4) Tax revenue for this fiscal year estimated to fall over 5
trillion yen: Issuance of government bonds likely to top 30 trillion

ASAHI (Top Play) (Full)
October 30, 2008

The likelihood is now tax revenue for the government's special
account for fiscal 2008 will drop more than 5 trillion yen from the
originally estimated 53.5 trillion yen. The reason is that corporate
tax revenue will significantly drop with companies' business
performance deteriorating in the wake of the financial crisis that
started in the U.S. and the strong yen. The government finds it
imperative to issue additional deficit-covering government bonds in
order to make up for the fall in tax revenue. The amount of the
issuance of government bonds will likely exceed 30 trillion yen for
the first time in three years.

The government has a goal of moving the primary balance into the
black by fiscal 2011 to be achieved by holding down the issuance of
new government bonds issued by that year at a level below the
payment of interest on bonds issued in the past. If it issues
additional deficit-covering government bonds in fiscal 2008, it
would become very difficult to achieve the goal unless tax revenue

The government had projected tax revenue for the general account in
fiscal 2008, based on economic outlook and corporate performances as
of December last year. It had estimated corporate tax revenue at
16.7 trillion yen, approximately 30 PERCENT of the total tax
revenue. However, corporate tax revenue has markedly dropped this
year due to the sharp rise in raw material prices and the slowdown
in the U.S. economy. Corporate performance has further declined,
compounded by the financial crisis and the strong yen. Valuation

TOKYO 00003023 004 OF 012

losses on companies' shareholdings due to a decline in stock prices
are expanding. The cumulative total of corporate tax revenue for a
period from April through August stood at 58 PERCENT of the level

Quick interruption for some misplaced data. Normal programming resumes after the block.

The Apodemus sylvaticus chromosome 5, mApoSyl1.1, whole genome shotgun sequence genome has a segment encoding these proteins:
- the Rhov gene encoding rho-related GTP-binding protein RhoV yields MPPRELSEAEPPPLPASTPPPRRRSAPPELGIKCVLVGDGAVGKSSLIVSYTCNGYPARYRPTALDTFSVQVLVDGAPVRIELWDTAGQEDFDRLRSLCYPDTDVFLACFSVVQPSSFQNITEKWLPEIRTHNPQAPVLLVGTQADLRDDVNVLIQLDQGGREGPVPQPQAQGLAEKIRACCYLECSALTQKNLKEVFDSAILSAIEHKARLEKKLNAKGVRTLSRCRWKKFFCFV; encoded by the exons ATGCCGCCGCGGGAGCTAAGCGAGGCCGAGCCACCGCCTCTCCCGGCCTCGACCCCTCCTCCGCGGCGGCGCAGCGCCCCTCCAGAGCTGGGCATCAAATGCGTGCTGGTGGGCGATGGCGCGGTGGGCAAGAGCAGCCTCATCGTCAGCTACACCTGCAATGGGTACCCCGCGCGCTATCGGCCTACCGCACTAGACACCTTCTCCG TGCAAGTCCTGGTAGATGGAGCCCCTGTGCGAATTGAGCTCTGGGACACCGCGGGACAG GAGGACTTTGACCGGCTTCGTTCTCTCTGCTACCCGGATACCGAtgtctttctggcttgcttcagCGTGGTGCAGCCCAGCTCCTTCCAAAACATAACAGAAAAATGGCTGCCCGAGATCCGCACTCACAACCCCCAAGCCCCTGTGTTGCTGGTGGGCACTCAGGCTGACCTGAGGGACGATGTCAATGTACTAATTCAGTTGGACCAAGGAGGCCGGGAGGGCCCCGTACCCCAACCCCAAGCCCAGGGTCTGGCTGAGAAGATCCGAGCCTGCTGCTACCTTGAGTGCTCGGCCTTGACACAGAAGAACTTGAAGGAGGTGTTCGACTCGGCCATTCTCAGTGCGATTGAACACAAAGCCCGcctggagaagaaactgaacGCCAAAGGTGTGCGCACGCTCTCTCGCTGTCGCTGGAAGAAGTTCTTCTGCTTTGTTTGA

of the same term in the previous year. The situation is so harsh
that a significant drop in tax revenues would be inevitable even on
a full-year basis.

Sales tax revenue, which accounts for approximately 20 PERCENT of
tax revenue, is likely to fall with consumer spending remaining
stagnant due to price rises. Plummeting stock prices are taking a
toll on individual investors, causing concern over a negative effect
on income tax revenue.

As such, the Finance Ministry reviewed the estimate for fiscal 2008
tax revenue. It now projects a shortfall of over 5 trillion yen.
There is fear that if the economy continues to slow, tax revenue
would further drop. It plans to submit a supplementary budget bill
that incorporates revised-down tax revenue to the current
extraordinary Diet session or the regular session to be convened
next year. The plan is to make up for tax and other revenue
shortfalls worth 25.3 trillion yen with the issuance of government
bonds. In addition, it has already been set that additional
construction bonds worth 400 billion yen would be issued to finance
the first supplementary budget, which was approved in the
extraordinary Diet session. One means of covering a tax revenue
shortfall is to use reserves in the special account. However, since
no major sum can be expected from the reserves, the government would
find it unavoidable to issue additional government bonds.

5) Additional economic pump-priming measures to feature stock
purchase by Banks' Shareholdings Purchase Corporation: Unemployment
insurance rate to be cut to 0.8 PERCENT

MAINICHI (Top Play) (Excerpts)
October 30, 2008

The government and the ruling parties on October 29 finalized a
package of additional economic pump-priming measures to deal with
the deteriorating economy and the financial crisis. According to the
plan, a total of 2 trillion yen will be paid out to individual
households. The package will also incorporate a policy of
considering large-scale stock purchases by public institutions as a
fresh approach to undergird stock prices. The unemployment insurance
rate will also be reduced 0.4 points from the current 1.2 PERCENT
of employees' annual income, shouldered by employers and employees
on a 50-50 basis, to 0.8 PERCENT in fiscal 2009. Expressway tolls
will also be cut. The government's fiscal disbursements will total
about 5 trillion yen, significantly exceeding the size of the
economic stimulus package (approximately 2 trillion yen), which the
government adopted in late August. The project size will likely
reach 20 billion yen. The package will mention that no
deficit-covering government bonds will be issued to finance the

Gist of government's additional economic pump-priming measures